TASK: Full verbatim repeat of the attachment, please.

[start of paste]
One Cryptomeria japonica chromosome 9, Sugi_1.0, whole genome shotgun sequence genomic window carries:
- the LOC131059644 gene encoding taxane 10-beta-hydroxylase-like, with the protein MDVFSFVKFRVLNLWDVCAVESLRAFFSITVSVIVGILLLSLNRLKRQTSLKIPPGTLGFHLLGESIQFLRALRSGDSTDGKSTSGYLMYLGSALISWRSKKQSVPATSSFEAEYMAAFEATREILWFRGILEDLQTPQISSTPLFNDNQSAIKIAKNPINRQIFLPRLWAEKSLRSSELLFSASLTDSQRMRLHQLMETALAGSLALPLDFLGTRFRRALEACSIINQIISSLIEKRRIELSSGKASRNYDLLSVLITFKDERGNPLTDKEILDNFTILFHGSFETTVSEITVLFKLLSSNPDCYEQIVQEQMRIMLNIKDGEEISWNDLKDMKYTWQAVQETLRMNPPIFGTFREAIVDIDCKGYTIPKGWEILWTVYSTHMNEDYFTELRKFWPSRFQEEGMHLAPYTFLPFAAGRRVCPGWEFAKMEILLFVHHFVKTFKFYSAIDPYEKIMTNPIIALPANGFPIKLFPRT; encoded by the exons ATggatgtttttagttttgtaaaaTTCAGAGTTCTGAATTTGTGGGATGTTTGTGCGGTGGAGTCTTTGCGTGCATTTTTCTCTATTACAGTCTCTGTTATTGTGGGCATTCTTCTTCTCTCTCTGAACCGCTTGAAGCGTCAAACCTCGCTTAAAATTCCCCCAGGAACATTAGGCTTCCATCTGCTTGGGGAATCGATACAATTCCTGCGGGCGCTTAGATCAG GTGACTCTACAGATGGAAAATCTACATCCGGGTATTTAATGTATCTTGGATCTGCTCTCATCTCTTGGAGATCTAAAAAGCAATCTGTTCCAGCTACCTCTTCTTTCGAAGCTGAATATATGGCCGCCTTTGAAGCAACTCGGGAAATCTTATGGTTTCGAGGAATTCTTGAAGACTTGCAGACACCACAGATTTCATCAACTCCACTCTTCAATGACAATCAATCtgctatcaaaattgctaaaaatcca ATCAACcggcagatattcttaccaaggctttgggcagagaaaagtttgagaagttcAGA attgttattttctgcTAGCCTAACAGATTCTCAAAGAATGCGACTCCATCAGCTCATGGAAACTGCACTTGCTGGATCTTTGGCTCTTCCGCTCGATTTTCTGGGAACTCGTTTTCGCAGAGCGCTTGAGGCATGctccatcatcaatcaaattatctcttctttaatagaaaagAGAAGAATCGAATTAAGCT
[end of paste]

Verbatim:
One Cryptomeria japonica chromosome 9, Sugi_1.0, whole genome shotgun sequence genomic window carries:
- the LOC131059644 gene encoding taxane 10-beta-hydroxylase-like, with the protein MDVFSFVKFRVLNLWDVCAVESLRAFFSITVSVIVGILLLSLNRLKRQTSLKIPPGTLGFHLLGESIQFLRALRSGDSTDGKSTSGYLMYLGSALISWRSKKQSVPATSSFEAEYMAAFEATREILWFRGILEDLQTPQISSTPLFNDNQSAIKIAKNPINRQIFLPRLWAEKSLRSSELLFSASLTDSQRMRLHQLMETALAGSLALPLDFLGTRFRRALEACSIINQIISSLIEKRRIELSSGKASRNYDLLSVLITFKDERGNPLTDKEILDNFTILFHGSFETTVSEITVLFKLLSSNPDCYEQIVQEQMRIMLNIKDGEEISWNDLKDMKYTWQAVQETLRMNPPIFGTFREAIVDIDCKGYTIPKGWEILWTVYSTHMNEDYFTELRKFWPSRFQEEGMHLAPYTFLPFAAGRRVCPGWEFAKMEILLFVHHFVKTFKFYSAIDPYEKIMTNPIIALPANGFPIKLFPRT; encoded by the exons ATggatgtttttagttttgtaaaaTTCAGAGTTCTGAATTTGTGGGATGTTTGTGCGGTGGAGTCTTTGCGTGCATTTTTCTCTATTACAGTCTCTGTTATTGTGGGCATTCTTCTTCTCTCTCTGAACCGCTTGAAGCGTCAAACCTCGCTTAAAATTCCCCCAGGAACATTAGGCTTCCATCTGCTTGGGGAATCGATACAATTCCTGCGGGCGCTTAGATCAG GTGACTCTACAGATGGAAAATCTACATCCGGGTATTTAATGTATCTTGGATCTGCTCTCATCTCTTGGAGATCTAAAAAGCAATCTGTTCCAGCTACCTCTTCTTTCGAAGCTGAATATATGGCCGCCTTTGAAGCAACTCGGGAAATCTTATGGTTTCGAGGAATTCTTGAAGACTTGCAGACACCACAGATTTCATCAACTCCACTCTTCAATGACAATCAATCtgctatcaaaattgctaaaaatcca ATCAACcggcagatattcttaccaaggctttgggcagagaaaagtttgagaagttcAGA attgttattttctgcTAGCCTAACAGATTCTCAAAGAATGCGACTCCATCAGCTCATGGAAACTGCACTTGCTGGATCTTTGGCTCTTCCGCTCGATTTTCTGGGAACTCGTTTTCGCAGAGCGCTTGAGGCATGctccatcatcaatcaaattatctcttctttaatagaaaagAGAAGAATCGAATTAAGCT